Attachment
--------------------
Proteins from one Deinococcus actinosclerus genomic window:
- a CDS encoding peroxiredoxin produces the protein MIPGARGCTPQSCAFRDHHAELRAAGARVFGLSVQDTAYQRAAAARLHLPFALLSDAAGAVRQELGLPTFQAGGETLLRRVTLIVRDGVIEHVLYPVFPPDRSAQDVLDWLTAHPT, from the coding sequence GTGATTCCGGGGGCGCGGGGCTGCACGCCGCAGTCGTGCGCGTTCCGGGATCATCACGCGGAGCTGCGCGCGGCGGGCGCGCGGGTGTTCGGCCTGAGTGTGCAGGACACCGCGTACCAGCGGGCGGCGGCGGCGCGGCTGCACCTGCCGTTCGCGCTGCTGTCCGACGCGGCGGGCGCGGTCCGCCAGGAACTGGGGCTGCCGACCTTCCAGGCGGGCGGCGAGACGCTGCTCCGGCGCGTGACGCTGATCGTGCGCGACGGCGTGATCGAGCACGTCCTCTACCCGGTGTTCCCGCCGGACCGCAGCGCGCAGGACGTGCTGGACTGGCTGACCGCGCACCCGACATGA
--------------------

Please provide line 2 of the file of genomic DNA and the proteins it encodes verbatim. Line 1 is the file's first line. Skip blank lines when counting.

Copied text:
- a CDS encoding peroxiredoxin produces the protein MIPGARGCTPQSCAFRDHHAELRAAGARVFGLSVQDTAYQRAAAARLHLPFALLSDAAGAVRQELGLPTFQAGGETLLRRVTLIVRDGVIEHVLYPVFPPDRSAQDVLDWLTAHPT, from the coding sequence GTGATTCCGGGGGCGCGGGGCTGCACGCCGCAGTCGTGCGCGTTCCGGGATCATCACGCGGAGCTGCGCGCGGCGGGCGCGCGGGTGTTCGGCCTGAGTGTGCAGGACACCGCGTACCAGCGGGCGGCGGCGGCGCGGCTGCACCTGCCGTTCGCGCTGCTGTCCGACGCGGCGGGCGCGGTCCGCCAGGAACTGGGGCTGCCGACCTTCCAGGCGGGCGGCGAGACGCTGCTCCGGCGCGTGACGCTGATCGTGCGCGACGGCGTGATCGAGCACGTCCTCTACCCGGTGTTCCCGCCGGACCGCAGCGCGCAGGACGTGCTGGACTGGCTGACCGCGCACCCGACATGA